The Dragon Quest series is taking some significant strides in the near future, with entries like the next mainline game, Dragon Quest XII, in development and an HD-2D remake of the iconic Dragon Quest III in the works. Though, one that has been overlooked and perhaps overshadowed by its grander brethren is Dragon Quest Treasures, a new game taking inspiration from the Monsters spinoffs, except featuring two notable protagonists fans should know from Dragon Quest XI, Erik and Mia.
To be honest, even after providing extensive coverage for the title, I wasn’t quite sure how I’d feel about the experience when actively playing it. But as the beginning hours passed, Dragon Quest Treasures began to feel like the wonders of childhood personified; a seemingly infinite expanse of literal treasure to discover at one’s leisure.
With Erik and Mia being orphans and cared for by Vikings of all kinds of people, the calling for treasure has essentially become instinctual, and this new adventure they approach on this new land with new creatures and people everywhere they turn is emphasized with glee and anticipation instead of the naturally presumed fear and trepidation.
While Dragon Quest Treasures is far from a character-focused work, this characterization of Erik and Mia reinforces the perceptions brought upon by childhood-like naivete and joy instead of twisting it into something far more sinister. And while minor, this instilled purity and wholesomeness within the story are genuinely gratifying to see at its forefront. Further, Erik’s and Mia’s enthusiasm amplifies the awe of the semi-open world landmasses players are introduced to during the tutorials.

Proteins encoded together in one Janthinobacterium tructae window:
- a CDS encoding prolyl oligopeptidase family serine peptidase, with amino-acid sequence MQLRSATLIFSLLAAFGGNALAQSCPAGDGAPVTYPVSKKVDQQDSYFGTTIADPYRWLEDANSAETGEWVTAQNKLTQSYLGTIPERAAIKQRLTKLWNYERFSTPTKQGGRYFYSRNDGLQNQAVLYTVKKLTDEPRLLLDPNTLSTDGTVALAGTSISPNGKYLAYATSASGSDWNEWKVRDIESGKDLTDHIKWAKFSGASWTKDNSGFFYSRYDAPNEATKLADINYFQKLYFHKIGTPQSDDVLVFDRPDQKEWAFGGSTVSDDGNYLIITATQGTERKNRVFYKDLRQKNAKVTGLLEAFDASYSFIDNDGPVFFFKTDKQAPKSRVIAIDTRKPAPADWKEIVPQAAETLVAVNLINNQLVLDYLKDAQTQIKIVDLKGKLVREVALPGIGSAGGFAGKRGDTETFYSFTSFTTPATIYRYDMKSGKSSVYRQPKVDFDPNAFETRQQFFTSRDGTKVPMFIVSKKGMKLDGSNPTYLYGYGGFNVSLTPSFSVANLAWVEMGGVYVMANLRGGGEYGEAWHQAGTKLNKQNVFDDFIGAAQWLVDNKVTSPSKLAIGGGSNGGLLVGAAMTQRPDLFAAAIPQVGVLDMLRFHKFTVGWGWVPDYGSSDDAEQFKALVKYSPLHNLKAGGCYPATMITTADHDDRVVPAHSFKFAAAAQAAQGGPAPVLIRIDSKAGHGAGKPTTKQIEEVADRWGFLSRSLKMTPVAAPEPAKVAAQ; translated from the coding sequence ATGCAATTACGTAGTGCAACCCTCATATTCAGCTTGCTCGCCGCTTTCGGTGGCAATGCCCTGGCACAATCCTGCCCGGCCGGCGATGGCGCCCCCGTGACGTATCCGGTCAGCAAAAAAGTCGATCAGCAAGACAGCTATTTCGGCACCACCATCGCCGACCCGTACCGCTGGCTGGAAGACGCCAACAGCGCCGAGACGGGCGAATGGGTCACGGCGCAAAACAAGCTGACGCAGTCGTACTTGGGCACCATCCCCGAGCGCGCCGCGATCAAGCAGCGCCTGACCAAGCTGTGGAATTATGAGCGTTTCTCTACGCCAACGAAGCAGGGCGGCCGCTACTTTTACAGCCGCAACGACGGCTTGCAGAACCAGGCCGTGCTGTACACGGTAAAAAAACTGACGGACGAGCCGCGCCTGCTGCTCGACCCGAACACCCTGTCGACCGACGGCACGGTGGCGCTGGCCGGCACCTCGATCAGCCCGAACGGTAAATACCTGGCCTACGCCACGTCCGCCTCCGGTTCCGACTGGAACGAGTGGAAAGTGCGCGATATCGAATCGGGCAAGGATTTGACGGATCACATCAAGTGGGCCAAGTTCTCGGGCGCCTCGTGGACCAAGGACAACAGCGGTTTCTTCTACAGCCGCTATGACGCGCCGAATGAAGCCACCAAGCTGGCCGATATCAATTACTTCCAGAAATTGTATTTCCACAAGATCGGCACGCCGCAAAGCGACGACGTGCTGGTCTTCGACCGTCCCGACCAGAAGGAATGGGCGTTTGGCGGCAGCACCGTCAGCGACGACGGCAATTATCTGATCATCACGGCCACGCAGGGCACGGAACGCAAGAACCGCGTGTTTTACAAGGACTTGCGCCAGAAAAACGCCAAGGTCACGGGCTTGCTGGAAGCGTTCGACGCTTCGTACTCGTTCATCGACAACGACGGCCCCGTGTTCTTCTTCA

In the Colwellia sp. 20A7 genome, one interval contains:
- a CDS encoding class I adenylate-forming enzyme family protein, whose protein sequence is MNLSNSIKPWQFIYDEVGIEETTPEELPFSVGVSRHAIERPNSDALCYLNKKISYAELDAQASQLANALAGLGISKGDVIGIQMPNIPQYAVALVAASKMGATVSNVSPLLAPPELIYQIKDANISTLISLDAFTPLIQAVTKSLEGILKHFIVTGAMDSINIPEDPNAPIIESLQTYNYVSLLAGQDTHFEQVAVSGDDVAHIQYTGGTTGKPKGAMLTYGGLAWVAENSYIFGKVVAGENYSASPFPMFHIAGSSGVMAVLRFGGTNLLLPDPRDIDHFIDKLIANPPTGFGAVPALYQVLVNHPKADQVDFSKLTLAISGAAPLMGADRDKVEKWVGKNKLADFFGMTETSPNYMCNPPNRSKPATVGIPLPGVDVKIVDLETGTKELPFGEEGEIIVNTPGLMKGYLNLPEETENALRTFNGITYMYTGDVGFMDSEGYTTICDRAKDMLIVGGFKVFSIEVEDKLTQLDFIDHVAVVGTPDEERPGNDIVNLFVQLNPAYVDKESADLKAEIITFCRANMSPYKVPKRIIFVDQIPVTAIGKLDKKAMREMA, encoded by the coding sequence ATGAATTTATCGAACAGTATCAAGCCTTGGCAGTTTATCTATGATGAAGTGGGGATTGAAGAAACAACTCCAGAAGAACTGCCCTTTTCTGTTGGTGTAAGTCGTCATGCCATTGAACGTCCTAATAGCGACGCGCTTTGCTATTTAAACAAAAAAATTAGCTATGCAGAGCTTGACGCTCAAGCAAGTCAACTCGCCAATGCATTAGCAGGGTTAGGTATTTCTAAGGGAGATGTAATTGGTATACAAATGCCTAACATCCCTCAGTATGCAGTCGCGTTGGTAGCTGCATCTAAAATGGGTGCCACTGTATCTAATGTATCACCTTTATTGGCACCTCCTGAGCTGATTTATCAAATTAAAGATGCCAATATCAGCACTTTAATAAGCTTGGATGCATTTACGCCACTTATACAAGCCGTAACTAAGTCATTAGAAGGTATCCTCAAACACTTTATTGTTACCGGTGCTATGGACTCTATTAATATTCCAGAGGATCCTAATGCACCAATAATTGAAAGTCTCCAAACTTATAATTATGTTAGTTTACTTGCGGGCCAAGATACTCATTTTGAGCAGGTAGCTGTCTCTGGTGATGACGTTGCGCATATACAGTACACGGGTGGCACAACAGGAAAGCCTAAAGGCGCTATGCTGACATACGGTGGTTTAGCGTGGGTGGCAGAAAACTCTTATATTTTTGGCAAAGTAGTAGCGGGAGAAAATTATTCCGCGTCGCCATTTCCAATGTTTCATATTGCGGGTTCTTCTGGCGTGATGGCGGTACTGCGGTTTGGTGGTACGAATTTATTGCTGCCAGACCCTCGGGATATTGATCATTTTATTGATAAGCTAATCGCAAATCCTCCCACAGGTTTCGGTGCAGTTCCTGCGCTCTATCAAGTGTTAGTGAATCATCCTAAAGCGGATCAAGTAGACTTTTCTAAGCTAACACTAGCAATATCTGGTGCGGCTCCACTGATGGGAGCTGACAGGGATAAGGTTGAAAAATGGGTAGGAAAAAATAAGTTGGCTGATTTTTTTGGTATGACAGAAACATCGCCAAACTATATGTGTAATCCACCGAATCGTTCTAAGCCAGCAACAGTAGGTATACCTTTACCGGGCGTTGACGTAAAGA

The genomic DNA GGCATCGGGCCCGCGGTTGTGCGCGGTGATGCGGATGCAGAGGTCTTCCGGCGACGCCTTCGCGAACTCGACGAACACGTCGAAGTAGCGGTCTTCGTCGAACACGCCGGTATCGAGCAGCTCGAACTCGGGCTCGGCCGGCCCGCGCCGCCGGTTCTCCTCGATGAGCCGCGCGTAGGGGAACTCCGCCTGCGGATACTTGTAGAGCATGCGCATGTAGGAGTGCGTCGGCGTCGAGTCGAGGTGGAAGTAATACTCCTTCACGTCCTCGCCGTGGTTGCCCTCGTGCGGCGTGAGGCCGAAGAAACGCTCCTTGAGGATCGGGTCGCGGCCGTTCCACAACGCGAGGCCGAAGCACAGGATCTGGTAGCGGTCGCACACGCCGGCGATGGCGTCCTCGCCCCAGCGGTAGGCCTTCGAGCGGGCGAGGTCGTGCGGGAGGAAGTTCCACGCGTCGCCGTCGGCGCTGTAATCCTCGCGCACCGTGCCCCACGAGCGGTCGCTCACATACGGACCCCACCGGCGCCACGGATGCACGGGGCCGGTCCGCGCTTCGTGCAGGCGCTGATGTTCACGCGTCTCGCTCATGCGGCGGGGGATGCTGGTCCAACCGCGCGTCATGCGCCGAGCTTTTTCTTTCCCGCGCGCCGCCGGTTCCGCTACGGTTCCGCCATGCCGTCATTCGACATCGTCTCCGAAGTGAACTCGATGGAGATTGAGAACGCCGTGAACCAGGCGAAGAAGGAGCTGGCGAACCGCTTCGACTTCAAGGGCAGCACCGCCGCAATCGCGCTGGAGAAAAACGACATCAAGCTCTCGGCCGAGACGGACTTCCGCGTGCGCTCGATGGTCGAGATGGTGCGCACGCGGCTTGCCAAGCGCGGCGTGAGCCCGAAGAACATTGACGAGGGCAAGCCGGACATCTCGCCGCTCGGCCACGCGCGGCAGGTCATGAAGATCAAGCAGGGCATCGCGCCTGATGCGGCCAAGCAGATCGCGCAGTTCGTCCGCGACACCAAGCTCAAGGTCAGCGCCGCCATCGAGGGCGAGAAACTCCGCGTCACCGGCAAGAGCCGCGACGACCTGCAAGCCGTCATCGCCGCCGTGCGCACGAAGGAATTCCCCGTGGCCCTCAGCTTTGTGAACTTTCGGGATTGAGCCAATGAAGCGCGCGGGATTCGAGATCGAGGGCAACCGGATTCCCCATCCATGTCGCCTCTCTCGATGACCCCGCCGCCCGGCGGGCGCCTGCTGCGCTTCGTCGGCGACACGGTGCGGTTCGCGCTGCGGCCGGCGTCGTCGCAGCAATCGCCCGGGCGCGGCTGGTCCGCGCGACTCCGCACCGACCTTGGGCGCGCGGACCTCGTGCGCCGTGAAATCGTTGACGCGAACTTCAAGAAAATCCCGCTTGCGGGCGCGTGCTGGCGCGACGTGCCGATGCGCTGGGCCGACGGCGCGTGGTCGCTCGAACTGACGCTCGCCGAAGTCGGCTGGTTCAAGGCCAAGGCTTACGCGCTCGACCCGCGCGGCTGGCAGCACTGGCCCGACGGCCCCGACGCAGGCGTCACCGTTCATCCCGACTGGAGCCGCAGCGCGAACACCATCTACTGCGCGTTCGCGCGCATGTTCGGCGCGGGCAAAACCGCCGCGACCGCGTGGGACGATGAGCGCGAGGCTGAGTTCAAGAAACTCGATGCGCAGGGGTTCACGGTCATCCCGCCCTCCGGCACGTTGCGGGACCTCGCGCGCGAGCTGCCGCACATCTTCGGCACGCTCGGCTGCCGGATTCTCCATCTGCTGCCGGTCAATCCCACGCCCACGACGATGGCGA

During the opening gameplay hours, where players are initially thrown into the world and are tasked with finding materials for developing their gang’s treasure-hunting base, the environment’s sense of scale impressively depicts itself. I believe that at least part of the reason Erik and Mia were chosen to be youths for this journey is that the sense of adventure is all the more compelling when everything around you, no matter how practical or sensical, is grand. Moreover, the emblematic Dragon Quest art style complements the world well, with a distinct vibrancy that significantly bolsters the inviting ambiance.
Coupled with the scale’s effectiveness is the sense of character progression, which is the element I’m most curious about as I’m making my way through Treasures. While players will befriend countless monsters during their travels, Erik and Mia’s own gameplay growth remains relatively untapped. Considering the title’s focus, I doubt that facet will become an extensive focus, but it’s worth thinking about.
After only a few hours, Dragon Quest Treasures’ general ambitions are clearly portrayed, with a vast world seeming quite thrilling to explore alongside constant discovery. I’m looking forward to sharing more detailed thoughts regarding the game as we publish our review closer to the title’s release. On an offhanded note, our site’s founder, Azario Lopez, thought this was initially a match-three game. I don’t know how; ask him if you’re curious.
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